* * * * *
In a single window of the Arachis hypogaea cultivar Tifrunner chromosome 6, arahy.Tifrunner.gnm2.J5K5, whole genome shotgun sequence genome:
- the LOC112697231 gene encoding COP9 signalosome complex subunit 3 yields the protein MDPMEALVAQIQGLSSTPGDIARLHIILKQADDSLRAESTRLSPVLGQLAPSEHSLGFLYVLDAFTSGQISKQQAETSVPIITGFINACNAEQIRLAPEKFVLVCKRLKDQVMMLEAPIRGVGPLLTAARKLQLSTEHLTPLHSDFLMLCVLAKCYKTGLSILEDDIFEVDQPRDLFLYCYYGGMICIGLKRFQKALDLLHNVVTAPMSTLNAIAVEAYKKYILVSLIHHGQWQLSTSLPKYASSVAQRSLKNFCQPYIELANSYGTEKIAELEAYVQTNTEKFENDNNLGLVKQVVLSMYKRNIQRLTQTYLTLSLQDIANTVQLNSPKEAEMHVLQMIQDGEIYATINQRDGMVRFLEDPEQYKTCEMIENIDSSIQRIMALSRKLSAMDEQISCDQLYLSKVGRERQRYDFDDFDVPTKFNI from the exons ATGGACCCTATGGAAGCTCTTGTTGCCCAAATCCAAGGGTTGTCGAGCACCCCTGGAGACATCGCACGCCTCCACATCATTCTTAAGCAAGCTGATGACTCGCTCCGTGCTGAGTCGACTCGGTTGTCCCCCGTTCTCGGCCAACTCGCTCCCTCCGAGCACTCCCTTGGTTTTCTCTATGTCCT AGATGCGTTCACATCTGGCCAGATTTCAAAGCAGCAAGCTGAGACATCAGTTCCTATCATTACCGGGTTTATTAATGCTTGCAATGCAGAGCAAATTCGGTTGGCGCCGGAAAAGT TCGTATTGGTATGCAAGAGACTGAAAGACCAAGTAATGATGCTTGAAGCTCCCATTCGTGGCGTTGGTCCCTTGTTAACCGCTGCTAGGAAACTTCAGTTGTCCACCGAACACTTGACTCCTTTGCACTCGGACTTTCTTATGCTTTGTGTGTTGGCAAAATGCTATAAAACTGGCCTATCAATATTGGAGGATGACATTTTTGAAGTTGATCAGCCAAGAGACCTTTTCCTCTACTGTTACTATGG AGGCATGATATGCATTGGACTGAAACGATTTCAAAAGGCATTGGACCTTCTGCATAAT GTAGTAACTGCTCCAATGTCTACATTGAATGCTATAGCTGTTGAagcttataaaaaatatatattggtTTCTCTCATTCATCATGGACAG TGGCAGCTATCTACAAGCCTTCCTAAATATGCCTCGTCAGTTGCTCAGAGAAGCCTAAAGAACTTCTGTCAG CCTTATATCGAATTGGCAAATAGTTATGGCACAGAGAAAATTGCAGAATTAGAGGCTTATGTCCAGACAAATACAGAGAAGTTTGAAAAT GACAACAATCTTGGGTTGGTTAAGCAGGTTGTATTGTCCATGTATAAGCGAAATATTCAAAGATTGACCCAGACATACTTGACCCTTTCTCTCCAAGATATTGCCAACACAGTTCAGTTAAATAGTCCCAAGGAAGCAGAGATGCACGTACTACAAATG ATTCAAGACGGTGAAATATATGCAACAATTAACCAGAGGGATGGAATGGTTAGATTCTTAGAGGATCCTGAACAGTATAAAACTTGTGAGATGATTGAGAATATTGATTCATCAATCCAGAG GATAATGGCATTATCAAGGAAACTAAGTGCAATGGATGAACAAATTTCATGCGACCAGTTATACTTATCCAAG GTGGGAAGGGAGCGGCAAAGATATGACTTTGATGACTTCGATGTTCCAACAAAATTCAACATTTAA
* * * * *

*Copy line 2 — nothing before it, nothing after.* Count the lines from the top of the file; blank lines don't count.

- the LOC112697231 gene encoding COP9 signalosome complex subunit 3 yields the protein MDPMEALVAQIQGLSSTPGDIARLHIILKQADDSLRAESTRLSPVLGQLAPSEHSLGFLYVLDAFTSGQISKQQAETSVPIITGFINACNAEQIRLAPEKFVLVCKRLKDQVMMLEAPIRGVGPLLTAARKLQLSTEHLTPLHSDFLMLCVLAKCYKTGLSILEDDIFEVDQPRDLFLYCYYGGMICIGLKRFQKALDLLHNVVTAPMSTLNAIAVEAYKKYILVSLIHHGQWQLSTSLPKYASSVAQRSLKNFCQPYIELANSYGTEKIAELEAYVQTNTEKFENDNNLGLVKQVVLSMYKRNIQRLTQTYLTLSLQDIANTVQLNSPKEAEMHVLQMIQDGEIYATINQRDGMVRFLEDPEQYKTCEMIENIDSSIQRIMALSRKLSAMDEQISCDQLYLSKVGRERQRYDFDDFDVPTKFNI from the exons ATGGACCCTATGGAAGCTCTTGTTGCCCAAATCCAAGGGTTGTCGAGCACCCCTGGAGACATCGCACGCCTCCACATCATTCTTAAGCAAGCTGATGACTCGCTCCGTGCTGAGTCGACTCGGTTGTCCCCCGTTCTCGGCCAACTCGCTCCCTCCGAGCACTCCCTTGGTTTTCTCTATGTCCT AGATGCGTTCACATCTGGCCAGATTTCAAAGCAGCAAGCTGAGACATCAGTTCCTATCATTACCGGGTTTATTAATGCTTGCAATGCAGAGCAAATTCGGTTGGCGCCGGAAAAGT TCGTATTGGTATGCAAGAGACTGAAAGACCAAGTAATGATGCTTGAAGCTCCCATTCGTGGCGTTGGTCCCTTGTTAACCGCTGCTAGGAAACTTCAGTTGTCCACCGAACACTTGACTCCTTTGCACTCGGACTTTCTTATGCTTTGTGTGTTGGCAAAATGCTATAAAACTGGCCTATCAATATTGGAGGATGACATTTTTGAAGTTGATCAGCCAAGAGACCTTTTCCTCTACTGTTACTATGG AGGCATGATATGCATTGGACTGAAACGATTTCAAAAGGCATTGGACCTTCTGCATAAT GTAGTAACTGCTCCAATGTCTACATTGAATGCTATAGCTGTTGAagcttataaaaaatatatattggtTTCTCTCATTCATCATGGACAG TGGCAGCTATCTACAAGCCTTCCTAAATATGCCTCGTCAGTTGCTCAGAGAAGCCTAAAGAACTTCTGTCAG CCTTATATCGAATTGGCAAATAGTTATGGCACAGAGAAAATTGCAGAATTAGAGGCTTATGTCCAGACAAATACAGAGAAGTTTGAAAAT GACAACAATCTTGGGTTGGTTAAGCAGGTTGTATTGTCCATGTATAAGCGAAATATTCAAAGATTGACCCAGACATACTTGACCCTTTCTCTCCAAGATATTGCCAACACAGTTCAGTTAAATAGTCCCAAGGAAGCAGAGATGCACGTACTACAAATG ATTCAAGACGGTGAAATATATGCAACAATTAACCAGAGGGATGGAATGGTTAGATTCTTAGAGGATCCTGAACAGTATAAAACTTGTGAGATGATTGAGAATATTGATTCATCAATCCAGAG GATAATGGCATTATCAAGGAAACTAAGTGCAATGGATGAACAAATTTCATGCGACCAGTTATACTTATCCAAG GTGGGAAGGGAGCGGCAAAGATATGACTTTGATGACTTCGATGTTCCAACAAAATTCAACATTTAA